In the case of this unit, it must be remembered that the memory unit didn't need to be saved.  Toshiba had to sacrifice it to rescue itself from its investment in (red face here!) America's Westinghouse...

    Hopefully the partners in this deal will keep Bain from destroying a great organization.
    ronnwatto_cobra
  • Reply 14 of 17
    anton zuykovanton zuykov Posts: 1,040member
    gatorguy said:
    I dunno... if Apple sees owning part of a memory chip manufacturer as a beneficial arrangement, why the hell are they not buying large stakes, if not controlling stakes, in CPU companies?
    more unnecessary risks? They are not in the business of investing?
     I think the reason they are part of that deal is to make sure, they get what they want from that manufacturer. The fact that they own part of that business is probably inconsequential to them in and of itself ....and is much less important, comparing to what they now can do with that business, for THEIR OWN "device creating business" benefit.
    Probably surprising to some Apple is not part of management and not involved in determining the direction of the business. The company will be jointly run by Toshiba and Bain.
    And Bain Capital is an investment firm, correct? I am pretty sure, Apple ensured in the deal everything it needed to secure and ensure.
    No formal position is required, in this case. In fact, it is probably better this way, as it creates less information noise... 
    Apple targets the results. So, if that gives them enough control and ensures every other party is happy and the result is where Apple wants it to be -- that is the strategy Apple would choose.
    Basically, "increasing upside, and decreasing the downside" type of stuff.
    As always, that is just my opinion, of course.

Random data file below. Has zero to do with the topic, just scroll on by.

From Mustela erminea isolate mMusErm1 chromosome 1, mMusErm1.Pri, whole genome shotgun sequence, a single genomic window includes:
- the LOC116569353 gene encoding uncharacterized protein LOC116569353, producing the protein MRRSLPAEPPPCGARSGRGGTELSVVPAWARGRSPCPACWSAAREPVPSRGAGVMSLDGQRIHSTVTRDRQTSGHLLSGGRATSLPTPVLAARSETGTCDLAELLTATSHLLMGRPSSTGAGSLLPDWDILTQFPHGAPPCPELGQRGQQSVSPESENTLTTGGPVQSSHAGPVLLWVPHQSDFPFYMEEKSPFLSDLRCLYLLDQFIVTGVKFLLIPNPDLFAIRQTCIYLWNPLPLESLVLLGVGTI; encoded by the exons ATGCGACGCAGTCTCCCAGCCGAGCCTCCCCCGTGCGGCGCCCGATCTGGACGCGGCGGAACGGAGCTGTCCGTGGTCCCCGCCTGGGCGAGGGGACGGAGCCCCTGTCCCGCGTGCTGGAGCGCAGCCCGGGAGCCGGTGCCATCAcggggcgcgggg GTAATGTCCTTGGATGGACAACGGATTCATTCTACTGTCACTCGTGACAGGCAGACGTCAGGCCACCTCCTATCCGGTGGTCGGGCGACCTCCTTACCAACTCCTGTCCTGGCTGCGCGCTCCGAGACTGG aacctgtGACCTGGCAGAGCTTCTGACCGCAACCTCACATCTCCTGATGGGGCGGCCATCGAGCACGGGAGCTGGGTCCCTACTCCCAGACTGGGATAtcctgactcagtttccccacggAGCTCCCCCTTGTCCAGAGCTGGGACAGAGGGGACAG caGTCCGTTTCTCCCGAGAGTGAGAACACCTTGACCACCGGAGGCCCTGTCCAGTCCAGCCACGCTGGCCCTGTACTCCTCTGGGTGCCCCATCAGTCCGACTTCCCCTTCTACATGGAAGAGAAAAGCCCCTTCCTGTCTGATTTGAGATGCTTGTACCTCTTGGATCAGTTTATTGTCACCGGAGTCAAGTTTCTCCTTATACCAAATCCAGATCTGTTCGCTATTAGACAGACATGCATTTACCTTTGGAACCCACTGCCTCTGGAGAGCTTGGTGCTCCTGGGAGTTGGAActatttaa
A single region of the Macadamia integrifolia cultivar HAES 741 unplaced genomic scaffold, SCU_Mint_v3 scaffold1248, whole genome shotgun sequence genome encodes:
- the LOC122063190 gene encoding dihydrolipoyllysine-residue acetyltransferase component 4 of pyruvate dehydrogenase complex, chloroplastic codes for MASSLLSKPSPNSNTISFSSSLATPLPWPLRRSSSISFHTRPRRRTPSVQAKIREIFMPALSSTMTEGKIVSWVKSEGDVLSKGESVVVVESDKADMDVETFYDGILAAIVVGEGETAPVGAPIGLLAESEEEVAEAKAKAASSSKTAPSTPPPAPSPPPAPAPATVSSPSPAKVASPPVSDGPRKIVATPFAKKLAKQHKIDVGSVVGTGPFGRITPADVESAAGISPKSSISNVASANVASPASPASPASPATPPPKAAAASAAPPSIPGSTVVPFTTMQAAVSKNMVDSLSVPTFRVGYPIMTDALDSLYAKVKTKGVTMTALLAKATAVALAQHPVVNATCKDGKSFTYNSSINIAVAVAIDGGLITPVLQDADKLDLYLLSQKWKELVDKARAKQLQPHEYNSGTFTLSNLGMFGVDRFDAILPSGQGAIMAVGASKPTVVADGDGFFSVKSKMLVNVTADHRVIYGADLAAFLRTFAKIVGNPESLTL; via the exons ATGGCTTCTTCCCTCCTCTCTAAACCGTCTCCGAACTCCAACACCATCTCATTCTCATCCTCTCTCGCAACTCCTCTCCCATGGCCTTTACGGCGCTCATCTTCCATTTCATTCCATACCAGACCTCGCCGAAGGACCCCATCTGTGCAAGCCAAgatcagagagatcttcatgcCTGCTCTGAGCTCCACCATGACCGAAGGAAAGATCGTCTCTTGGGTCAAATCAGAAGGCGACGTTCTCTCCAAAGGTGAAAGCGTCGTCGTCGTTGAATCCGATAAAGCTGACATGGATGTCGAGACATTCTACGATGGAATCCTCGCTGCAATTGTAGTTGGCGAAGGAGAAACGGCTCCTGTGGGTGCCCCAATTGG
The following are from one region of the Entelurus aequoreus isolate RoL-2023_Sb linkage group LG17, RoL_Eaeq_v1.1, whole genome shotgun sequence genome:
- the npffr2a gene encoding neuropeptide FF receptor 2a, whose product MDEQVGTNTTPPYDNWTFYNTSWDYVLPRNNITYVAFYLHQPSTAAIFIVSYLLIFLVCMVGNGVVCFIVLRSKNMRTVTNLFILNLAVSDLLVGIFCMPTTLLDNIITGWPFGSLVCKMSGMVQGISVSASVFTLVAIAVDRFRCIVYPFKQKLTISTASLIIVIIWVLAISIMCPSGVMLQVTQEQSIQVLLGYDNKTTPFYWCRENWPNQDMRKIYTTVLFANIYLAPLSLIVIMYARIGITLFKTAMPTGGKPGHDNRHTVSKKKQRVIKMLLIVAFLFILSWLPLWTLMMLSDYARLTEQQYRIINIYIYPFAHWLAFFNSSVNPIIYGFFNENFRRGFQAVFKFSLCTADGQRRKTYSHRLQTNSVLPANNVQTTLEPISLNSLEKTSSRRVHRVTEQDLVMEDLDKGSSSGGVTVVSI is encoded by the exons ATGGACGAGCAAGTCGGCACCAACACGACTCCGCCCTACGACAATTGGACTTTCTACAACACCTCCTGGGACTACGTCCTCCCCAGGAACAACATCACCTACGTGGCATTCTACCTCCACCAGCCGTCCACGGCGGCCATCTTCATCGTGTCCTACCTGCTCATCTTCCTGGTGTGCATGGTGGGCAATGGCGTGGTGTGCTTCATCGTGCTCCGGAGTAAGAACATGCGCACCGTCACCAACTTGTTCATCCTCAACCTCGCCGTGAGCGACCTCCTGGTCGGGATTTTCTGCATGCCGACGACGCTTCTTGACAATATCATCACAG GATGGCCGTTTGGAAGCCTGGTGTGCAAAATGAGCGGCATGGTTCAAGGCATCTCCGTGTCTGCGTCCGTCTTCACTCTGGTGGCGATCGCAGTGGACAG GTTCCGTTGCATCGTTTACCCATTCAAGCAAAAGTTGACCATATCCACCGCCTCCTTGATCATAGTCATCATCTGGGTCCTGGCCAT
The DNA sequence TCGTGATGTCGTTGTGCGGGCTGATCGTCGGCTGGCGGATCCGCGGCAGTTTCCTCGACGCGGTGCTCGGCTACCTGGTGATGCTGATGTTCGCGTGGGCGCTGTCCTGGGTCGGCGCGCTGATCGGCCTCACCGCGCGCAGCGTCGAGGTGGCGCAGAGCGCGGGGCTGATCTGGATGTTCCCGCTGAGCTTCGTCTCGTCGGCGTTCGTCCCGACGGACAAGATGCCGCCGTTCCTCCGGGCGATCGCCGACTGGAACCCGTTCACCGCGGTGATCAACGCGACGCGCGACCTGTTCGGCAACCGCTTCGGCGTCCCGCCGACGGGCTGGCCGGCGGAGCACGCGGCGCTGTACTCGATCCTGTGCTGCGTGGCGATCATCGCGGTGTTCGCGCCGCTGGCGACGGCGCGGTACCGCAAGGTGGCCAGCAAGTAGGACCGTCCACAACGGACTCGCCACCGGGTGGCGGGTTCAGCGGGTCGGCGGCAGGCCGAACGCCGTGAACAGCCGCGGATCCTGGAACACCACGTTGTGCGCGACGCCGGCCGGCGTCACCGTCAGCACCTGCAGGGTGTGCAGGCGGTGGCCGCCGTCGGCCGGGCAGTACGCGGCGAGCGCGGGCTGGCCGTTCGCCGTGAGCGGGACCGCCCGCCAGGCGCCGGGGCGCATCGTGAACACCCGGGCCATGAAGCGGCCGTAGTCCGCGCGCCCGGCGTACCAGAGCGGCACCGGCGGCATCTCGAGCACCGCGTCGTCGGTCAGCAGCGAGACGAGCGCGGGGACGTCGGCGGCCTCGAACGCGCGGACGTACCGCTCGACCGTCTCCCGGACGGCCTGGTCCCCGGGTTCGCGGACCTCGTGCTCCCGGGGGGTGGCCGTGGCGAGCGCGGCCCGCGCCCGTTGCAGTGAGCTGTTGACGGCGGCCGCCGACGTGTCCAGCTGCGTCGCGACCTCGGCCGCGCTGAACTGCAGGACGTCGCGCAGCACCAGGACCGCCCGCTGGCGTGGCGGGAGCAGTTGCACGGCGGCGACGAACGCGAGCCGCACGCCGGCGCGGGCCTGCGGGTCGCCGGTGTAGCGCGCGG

edited June 2018
  • Reply 15 of 17
    nunzynunzy Posts: 662member
    gatorguy said:
    I dunno... if Apple sees owning part of a memory chip manufacturer as a beneficial arrangement, why the hell are they not buying large stakes, if not controlling stakes, in CPU companies?
    more unnecessary risks? They are not in the business of investing?
     I think the reason they are part of that deal is to make sure, they get what they want from that manufacturer. The fact that they own part of that business is probably inconsequential to them in and of itself ....and is much less important, comparing to what they now can do with that business, for THEIR OWN "device creating business" benefit.
    Probably surprising to some Apple is not part of management and not involved in determining the direction of the business. The company will be jointly run by Toshiba and Bain.
    Apple can trust Bain to make big profits.
  • Reply 16 of 17
    seanjseanj Posts: 74member
    This makes sense for Apple. Ordinarily they wouldn't be interested but they want to ensure a healthy memory market. Had this unit ended up shutting down then prices would have gone up, forcing Apple to either absorb the increase or to pass it on to its customers. They were simply ensuring the survival of a supplier and have picked up a say in its running as a bonus.
    watto_cobra
  • Reply 17 of 17
    ronnronn Posts: 336member
    Incidentally, AAPL just hit an all-time intraday high of $190.12.
    I believe $190.24 is the new all-time closing high. Let's see how the market throws cold water on AAPL on Monday.